Posts Tagged ‘Appalachian Voices’

Our Energy Savings campaign is heating up in the High Country

Thursday, January 29th, 2015 - posted by rory

Home Energy Contest Demonstrates Strong Need for Energy Efficiency Finance Options

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When Appalachian Voices asked Blue Ridge Electric Membership Corp. (BRE) to help alleviate poverty and support economic development in the North Carolina High Country by developing an on-bill energy efficiency finance program, BRE said, surprisingly, that they weren’t sure that was something that enough members would sign up for.

They offered this response despite the fact that, at the time, we had presented them with seventy letters from BRE members requesting an on-bill finance option (in addition to more than 100 signatures on a petition requesting the same thing).

We decided we would go one step further in demonstrating that demand, so back in October we launched our High Country Home Energy Makeover Contest. Through the contest we solicited enough in donations and sponsorships to be able to pay for upgrading the homes of three BRE members, and we are now able to provide a voice to and tell the stories of members who need help paying for home efficiency upgrades.

The contest turned out to be a huge success, and we announced the three contest winners last Thursday. The home improvements for the three winners will be tailored to their needs based on comprehensive energy audits that were completed over the last week. The work will primarily include insulation and weatherization — two common problems that lead to high energy bills, especially during the winter months — and will be performed by one or more of the five local businesses that sponsored or supported the contest. Those businesses include Blue Ridge Energy Works, LLC, High Country Energy Solutions, Inc., HomEfficient, reNew Home, Inc. and Sunny Day Homes, Inc.

Once the improvements have been performed, in partnership with ResiSpeak, we will monitor and report on the savings generated for each of the winners, thereby demonstrating the impact that even basic efficiency improvements can have in terms of reducing energy bills and improving the quality of life for High Country residents.

Overall, nearly 70 BRE members entered the contest. Key information about household income, energy use and expenses, and basic information about the applicants’ homes was provided. Based on the submitted information, we found that the average applicant spent more than 8 percent of his or her annual income on energy bills over the last year — nearly three times the national average of 2.7 percent. More than a quarter of applicants spent 15 percent or more of their income on energy bills. Such costs are especially burdensome given the average poverty rate of 23 percent in the BRE region.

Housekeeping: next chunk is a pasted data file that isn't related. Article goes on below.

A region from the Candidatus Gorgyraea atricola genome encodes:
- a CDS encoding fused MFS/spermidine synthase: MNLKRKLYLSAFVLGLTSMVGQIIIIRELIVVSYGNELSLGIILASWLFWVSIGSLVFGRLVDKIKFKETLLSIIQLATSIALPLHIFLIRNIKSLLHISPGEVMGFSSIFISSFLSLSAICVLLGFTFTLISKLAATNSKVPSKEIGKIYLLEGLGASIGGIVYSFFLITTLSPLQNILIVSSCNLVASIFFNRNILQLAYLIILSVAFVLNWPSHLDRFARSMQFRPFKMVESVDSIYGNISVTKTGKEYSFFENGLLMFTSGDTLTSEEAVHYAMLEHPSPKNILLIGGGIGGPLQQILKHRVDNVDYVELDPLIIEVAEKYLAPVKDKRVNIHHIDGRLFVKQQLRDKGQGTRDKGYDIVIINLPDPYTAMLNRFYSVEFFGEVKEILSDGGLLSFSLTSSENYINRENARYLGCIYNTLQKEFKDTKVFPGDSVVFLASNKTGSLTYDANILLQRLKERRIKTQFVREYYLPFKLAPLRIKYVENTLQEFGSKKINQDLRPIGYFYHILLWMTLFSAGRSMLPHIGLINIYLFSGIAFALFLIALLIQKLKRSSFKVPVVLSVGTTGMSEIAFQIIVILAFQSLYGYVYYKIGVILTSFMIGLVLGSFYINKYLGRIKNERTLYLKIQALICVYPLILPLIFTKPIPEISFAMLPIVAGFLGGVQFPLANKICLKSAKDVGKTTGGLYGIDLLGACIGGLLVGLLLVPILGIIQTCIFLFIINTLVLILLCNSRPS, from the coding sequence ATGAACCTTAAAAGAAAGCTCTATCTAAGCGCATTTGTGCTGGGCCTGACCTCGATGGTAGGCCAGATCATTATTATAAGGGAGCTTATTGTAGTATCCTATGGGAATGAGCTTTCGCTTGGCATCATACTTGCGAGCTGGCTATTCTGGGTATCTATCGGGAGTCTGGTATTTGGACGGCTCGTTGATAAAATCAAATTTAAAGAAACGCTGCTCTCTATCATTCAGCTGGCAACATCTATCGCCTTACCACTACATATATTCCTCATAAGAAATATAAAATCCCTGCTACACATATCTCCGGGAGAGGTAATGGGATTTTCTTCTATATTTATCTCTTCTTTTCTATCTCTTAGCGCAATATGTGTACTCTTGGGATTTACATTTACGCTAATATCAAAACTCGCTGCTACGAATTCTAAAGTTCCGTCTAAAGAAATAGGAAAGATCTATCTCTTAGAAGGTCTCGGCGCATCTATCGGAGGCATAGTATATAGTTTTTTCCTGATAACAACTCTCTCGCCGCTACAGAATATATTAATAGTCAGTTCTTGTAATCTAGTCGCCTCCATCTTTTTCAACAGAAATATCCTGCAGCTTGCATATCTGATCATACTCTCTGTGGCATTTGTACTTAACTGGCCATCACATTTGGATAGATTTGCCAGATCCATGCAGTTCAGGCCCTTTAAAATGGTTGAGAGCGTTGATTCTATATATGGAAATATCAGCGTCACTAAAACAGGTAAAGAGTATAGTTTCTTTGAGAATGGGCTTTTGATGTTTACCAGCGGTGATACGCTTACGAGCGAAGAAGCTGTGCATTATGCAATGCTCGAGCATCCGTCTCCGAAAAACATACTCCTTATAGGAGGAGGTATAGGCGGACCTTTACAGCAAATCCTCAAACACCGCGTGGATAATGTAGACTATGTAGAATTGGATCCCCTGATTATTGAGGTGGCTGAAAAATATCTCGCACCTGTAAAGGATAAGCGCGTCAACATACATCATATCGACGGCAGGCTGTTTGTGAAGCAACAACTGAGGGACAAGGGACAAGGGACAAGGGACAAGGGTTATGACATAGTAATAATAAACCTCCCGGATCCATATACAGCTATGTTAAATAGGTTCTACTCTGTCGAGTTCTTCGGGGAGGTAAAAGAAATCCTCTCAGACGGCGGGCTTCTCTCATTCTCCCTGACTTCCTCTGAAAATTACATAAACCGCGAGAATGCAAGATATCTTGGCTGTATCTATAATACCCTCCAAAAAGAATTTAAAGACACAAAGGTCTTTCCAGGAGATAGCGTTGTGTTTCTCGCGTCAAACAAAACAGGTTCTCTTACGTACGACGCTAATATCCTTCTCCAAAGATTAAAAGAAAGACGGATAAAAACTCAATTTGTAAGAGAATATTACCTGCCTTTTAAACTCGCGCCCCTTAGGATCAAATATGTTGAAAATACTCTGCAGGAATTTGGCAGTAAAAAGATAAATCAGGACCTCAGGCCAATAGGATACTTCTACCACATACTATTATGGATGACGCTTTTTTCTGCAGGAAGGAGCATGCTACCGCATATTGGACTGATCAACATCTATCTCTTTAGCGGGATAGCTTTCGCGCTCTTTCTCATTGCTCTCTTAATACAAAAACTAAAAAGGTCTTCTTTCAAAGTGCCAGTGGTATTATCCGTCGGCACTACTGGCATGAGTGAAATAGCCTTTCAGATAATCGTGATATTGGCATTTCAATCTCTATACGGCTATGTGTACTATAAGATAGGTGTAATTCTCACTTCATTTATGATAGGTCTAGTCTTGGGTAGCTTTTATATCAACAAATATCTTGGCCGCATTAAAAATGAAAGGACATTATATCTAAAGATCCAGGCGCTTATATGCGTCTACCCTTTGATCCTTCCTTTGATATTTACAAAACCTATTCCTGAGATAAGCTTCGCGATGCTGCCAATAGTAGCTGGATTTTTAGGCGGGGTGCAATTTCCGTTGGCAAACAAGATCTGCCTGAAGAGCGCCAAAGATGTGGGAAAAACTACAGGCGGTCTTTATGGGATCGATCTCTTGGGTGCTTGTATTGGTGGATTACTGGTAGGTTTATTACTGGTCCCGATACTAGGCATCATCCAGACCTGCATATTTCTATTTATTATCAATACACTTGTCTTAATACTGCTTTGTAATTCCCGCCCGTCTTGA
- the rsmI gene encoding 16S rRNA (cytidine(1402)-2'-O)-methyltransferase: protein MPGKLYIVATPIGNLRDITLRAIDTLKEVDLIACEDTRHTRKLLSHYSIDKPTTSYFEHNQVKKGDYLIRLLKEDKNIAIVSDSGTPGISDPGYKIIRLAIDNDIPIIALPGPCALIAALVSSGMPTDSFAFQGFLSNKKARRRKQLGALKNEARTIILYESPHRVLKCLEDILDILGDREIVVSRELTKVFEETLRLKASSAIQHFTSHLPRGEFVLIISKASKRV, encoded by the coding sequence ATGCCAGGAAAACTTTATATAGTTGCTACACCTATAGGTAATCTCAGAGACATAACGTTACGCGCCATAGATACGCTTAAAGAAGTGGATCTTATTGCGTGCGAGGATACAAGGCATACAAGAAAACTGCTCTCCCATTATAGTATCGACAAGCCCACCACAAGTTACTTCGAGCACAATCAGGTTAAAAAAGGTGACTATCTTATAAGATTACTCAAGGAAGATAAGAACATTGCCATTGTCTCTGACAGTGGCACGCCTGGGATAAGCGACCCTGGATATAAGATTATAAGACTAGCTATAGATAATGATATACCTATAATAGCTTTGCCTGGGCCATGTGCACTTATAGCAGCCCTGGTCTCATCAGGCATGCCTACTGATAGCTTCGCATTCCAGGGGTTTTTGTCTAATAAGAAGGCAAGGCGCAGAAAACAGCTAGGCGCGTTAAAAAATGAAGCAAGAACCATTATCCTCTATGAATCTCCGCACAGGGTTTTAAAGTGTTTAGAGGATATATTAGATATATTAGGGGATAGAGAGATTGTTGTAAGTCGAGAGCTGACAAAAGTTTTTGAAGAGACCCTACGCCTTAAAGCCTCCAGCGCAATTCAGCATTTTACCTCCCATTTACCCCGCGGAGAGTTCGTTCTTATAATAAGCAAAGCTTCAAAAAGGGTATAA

Now to present the winners! We are so honored to know these folks, and we are even happier to be able to help improve their homes and reduce their energy bills. None of the winners or the other applicants are necessarily impoverished. They are hard-working individuals like Zack Dixon that are having a hard time finding a job. They are parents like Sean Dunlap who lives with his two young children in his dream home, but a home that lacks sufficient insulation or air sealing. And they are a retired couple living on a fixed income, like Vance Woodie and his wife. None of these folks have access to sufficient funds to make the comprehensive energy efficiency improvements needed in their homes. And, beyond the contest, each of our winners could still benefit substantially from an on-bill energy efficiency finance program through BRE, as could thousands of other BRE members that still need help.

Grand Prize Winner: Zack Dixon

Zachary Dixon, left, pictured with Appalachian Voices Energy Policy Director Rory McIlmoil.

Zachary Dixon, left, pictured with Appalachian Voices Energy Policy Director Rory McIlmoil.

Zack, a resident of Boone, N.C., heats his house with space heaters, and chronically struggles to pay his electricity bills. Over the last year, Zack spent 11 percent of his income on electricity bills. His power has been cut off by BRE twice this winter when he overdrew his pre-paid account, after which BRE assisted Mr. Dixon with a bill payment from its Operation Round Up program.

While such financial assistance helps many residents keep their homes heated in the winter, it fails to resolve the underlying problems of older or poorly built, drafty houses. For Zack, running the space heaters throughout the day is costly, and doesn’t sufficiently warm his house because of poor insulation in the attic and floors.

“I just don’t want to be freezing anymore,” he said. “There’s been times when I don’t want to get out of bed and be in the cold. It’s been a real big pain, but if I could at least quit stressing about the bills, I’d be happy.” He added, “the most important thing, that I never realized, is how much heat I’ve been losing.”

Zack’s prize will cover insulation for the floors and attic, as well as air sealing throughout the house to lock in heat and reduce his electricity use.

Runner-up: Vance Woodie

Thelma and Vance Woodie with Chuck Perry, program director for North Carolina Energy Efficiency Alliance.

Thelma and Vance Woodie with Chuck Perry, program director for North Carolina Energy Efficiency Alliance.